Sunday, September 12, 2010

My grapes


They look like blue peas and I have no idea what they taste like. Actually, I am afraid to try them. They decided to stop growing last month. What's another year without proper produce? I wonder, would passers-by notice anything unusual?

Thursday, September 9, 2010



An experiment to see how passers-by would react to a tree full of money.

Richard III + Peter Sellers + Beatles!



The great comedic actor Peter Sellers would have been 85-years-old today. Here he is seen as Laurence Olivier doing Richard III reciting a Shakespearean version of “A Hard Day’s Night” on the Beatles TV special, “The Music of Lennon and McCartney.”

Good dancing may be sign of male health, scientists say

Dr Nick Neave looks at the difference between "good" and "bad" dancing.

Scientists say they've carried out the first rigorous analysis of dance moves that make men attractive to women.

The researchers say that movements associated with good dancing may be indicative of good health and reproductive potential.

Their findings are published in the Royal Society journal Biology Letters.

"When you go out to clubs people have an intuitive understanding of what makes a good and bad dancer," said co-author Dr Nick Neave, an evolutionary psychologist at Northumbria University, UK.

"What we've done for the very first time is put those things together with a biometric analysis so we can actually calculate very precisely the kinds of movements people focus on and associate them with women's ratings of male dancers."

Dr Neave asked young men who were not professional dancers, to dance in a laboratory to a very basic drum rhythm and their movements with 12 cameras.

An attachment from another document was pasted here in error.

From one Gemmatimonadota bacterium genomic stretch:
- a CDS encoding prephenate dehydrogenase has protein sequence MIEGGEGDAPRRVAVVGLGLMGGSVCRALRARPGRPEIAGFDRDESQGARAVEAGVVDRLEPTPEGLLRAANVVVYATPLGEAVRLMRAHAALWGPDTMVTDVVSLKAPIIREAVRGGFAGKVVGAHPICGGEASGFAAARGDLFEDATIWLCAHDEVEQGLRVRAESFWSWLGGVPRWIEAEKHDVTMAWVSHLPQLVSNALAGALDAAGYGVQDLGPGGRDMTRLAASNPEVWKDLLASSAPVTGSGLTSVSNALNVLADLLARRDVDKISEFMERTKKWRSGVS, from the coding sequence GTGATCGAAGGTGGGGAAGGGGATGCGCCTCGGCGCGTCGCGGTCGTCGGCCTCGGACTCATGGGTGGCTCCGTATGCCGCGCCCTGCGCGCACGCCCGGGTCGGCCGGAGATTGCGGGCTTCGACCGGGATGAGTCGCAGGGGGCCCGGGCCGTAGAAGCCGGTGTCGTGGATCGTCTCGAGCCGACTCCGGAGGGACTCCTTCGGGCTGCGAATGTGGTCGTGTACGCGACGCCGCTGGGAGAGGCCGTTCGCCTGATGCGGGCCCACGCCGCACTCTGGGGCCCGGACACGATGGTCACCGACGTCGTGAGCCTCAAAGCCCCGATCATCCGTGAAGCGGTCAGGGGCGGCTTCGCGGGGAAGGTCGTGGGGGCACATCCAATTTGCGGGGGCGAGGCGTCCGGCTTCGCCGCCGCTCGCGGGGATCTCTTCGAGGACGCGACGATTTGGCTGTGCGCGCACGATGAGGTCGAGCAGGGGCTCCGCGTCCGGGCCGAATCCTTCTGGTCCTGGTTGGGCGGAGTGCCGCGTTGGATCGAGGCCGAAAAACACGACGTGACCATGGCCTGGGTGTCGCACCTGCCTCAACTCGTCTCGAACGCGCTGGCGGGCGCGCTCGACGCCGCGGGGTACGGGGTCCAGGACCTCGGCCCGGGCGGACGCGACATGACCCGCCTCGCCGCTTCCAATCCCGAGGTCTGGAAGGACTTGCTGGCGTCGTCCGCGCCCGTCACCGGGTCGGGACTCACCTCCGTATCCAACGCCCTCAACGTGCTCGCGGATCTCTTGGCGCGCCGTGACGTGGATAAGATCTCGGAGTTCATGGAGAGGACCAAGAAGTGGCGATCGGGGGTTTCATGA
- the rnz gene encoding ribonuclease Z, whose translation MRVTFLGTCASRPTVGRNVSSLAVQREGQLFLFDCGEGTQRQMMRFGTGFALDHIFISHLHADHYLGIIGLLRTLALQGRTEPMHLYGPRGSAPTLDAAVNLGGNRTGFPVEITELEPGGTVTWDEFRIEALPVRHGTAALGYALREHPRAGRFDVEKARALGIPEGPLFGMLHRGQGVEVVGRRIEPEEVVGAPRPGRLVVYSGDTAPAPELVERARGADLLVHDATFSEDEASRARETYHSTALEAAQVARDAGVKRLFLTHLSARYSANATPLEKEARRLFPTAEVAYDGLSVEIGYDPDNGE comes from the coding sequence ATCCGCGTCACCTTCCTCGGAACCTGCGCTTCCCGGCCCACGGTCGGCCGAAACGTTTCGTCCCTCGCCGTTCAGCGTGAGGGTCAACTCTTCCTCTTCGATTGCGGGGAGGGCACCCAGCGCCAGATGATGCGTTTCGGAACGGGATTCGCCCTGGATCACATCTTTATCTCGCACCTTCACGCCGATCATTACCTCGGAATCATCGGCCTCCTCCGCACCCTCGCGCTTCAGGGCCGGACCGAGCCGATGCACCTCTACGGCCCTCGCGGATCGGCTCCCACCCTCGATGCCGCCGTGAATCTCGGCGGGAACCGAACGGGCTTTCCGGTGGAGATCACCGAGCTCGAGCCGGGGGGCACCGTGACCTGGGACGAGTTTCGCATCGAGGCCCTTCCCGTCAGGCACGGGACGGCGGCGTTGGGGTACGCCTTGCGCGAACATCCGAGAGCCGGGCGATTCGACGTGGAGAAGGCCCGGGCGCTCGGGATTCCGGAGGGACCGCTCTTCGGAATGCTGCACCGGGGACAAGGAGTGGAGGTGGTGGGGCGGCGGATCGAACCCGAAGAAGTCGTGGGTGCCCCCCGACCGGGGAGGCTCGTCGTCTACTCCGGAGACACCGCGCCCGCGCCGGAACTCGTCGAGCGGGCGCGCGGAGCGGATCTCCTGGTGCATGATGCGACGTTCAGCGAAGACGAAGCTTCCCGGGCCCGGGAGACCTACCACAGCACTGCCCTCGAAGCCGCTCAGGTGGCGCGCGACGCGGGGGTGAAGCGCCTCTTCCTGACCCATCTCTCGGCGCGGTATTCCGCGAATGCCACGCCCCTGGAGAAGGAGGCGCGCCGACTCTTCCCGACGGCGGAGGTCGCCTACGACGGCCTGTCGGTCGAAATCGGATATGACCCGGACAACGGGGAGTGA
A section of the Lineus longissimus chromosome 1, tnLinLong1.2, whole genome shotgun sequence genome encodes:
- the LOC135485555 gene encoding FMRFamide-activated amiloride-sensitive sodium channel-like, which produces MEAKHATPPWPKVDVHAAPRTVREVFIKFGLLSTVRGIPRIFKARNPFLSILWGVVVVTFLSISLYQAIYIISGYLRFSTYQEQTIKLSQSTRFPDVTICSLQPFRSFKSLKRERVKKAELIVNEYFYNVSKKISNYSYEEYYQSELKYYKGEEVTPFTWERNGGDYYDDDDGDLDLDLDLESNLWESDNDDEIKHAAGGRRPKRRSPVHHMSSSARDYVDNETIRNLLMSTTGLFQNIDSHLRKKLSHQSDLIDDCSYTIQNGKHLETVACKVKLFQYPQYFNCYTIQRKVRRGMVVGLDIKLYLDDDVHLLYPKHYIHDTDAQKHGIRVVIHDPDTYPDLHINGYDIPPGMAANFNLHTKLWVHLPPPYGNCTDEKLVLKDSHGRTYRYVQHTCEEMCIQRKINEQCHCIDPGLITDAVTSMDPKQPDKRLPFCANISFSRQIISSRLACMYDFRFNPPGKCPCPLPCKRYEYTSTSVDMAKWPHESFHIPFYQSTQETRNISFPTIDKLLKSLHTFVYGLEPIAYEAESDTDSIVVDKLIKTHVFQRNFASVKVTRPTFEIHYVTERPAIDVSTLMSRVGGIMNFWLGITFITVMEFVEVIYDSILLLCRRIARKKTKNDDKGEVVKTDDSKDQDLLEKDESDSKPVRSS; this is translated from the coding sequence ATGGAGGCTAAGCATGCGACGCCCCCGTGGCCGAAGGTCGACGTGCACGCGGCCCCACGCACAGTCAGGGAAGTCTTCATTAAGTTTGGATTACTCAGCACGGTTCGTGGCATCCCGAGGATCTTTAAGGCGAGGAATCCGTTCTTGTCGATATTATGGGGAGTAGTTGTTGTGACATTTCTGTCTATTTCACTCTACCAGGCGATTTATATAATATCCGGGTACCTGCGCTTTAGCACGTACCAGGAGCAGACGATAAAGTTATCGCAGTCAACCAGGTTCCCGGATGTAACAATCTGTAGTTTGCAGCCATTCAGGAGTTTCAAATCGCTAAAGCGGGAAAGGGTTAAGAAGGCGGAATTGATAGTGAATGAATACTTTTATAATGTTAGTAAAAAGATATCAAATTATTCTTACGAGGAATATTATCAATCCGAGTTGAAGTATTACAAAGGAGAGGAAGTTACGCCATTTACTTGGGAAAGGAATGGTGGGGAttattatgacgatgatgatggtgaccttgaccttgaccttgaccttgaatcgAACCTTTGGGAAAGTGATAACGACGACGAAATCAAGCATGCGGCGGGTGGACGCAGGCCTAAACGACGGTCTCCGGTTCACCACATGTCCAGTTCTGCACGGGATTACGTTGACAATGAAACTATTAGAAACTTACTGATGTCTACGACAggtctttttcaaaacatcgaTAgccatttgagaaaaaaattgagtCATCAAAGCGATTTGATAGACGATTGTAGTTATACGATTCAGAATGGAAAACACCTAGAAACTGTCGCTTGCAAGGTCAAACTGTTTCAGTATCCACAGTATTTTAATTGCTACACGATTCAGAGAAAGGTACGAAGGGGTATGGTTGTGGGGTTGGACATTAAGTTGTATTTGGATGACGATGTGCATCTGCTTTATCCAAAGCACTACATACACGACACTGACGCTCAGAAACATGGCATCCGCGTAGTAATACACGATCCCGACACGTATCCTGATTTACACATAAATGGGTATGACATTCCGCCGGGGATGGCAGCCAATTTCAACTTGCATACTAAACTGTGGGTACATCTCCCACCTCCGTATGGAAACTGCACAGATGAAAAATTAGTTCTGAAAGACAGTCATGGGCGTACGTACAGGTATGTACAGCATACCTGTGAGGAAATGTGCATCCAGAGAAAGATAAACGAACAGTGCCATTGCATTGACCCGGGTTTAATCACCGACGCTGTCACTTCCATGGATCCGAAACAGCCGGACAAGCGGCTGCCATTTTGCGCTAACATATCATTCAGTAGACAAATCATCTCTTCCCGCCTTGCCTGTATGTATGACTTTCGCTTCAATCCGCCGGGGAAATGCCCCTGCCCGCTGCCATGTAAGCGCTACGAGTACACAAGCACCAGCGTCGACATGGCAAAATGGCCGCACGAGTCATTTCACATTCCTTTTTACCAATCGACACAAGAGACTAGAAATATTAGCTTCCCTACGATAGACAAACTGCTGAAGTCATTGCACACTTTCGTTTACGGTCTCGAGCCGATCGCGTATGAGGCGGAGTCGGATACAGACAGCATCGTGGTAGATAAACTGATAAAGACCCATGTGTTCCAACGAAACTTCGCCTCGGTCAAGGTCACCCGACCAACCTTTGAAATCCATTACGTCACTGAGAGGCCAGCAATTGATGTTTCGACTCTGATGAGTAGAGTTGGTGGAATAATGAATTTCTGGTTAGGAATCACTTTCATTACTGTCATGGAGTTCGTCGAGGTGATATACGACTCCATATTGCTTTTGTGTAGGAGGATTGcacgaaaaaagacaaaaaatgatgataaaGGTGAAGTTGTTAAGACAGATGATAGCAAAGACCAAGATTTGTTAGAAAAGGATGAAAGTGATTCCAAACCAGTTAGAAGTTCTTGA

These movements were then converted into a computer-generated cartoon - an avatar - which women rated on a scale of one to seven. He was surprised by the results.

"We thought that people's arms and legs would be really important. The kind of expressive gestures the hands [make], for example. But in fact this was not the case," he said.

"We found that (women paid more attention to) the core body region: the torso, the neck, the head. It was not just the speed of the movements, it was also the variability of the movement. So someone who is twisting, bending, moving, nodding."

Movements that went down terribly were twitchy and repetitive - so called "Dad dancing".

Dr Neave's aim was to establish whether young men exhibited the same courtship movement rituals in night clubs as animals do in the wild. In the case of animals, these movements give information about their health, age, their reproductive potential and their hormone status.

"People go to night clubs to show off and attract the opposite sex so I think it's a valid way of doing this," Dr Neave explained.

"In animals, the male has to be in good physical quality to carry out these movements. We think the same is happening in humans and certainly the guys that can put these movements together are going to be young and fit and healthy."

Dr Neave also took blood samples from the volunteers. Early indications from biochemical tests suggest that the men who were better dancers were also more healthy.

One Froggy Evening



One Froggy Evening is an approximately seven-minute long Technicolor animated short film written by Michael Maltese and directed by Chuck Jones, with musical direction by Milt Franklyn. This popular short contained a wide variety of musical entertainment, with songs ranging from "Hello! Ma Baby" and "I'm Just Wild About Harry", two Tin Pan Alley classics, to "Largo al Factotum", Figaro's aria from the opera Il Barbiere di Siviglia. The short was released on December 31, 1955 as part of Warner Brothers' Merrie Melodies series of cartoons.

Some critics and observers regard this cartoon short as the finest ever made. Steven Spielberg, in the PBS Chuck Jones biography Extremes & Inbetweens: A Life In Animation, called One Froggy Evening "the Citizen Kane of animated film." (Looney Tunes Golden Collection, Volume 5, Disc 2) In 1994 it was voted #5 of the 50 Greatest Cartoons of all time by members of the animation field. The film is ranked at IMDb as the sixth best short movie ever. In 2003 the United States Library of Congress deemed the film "culturally significant" and selected it for preservation in the National Film Registry.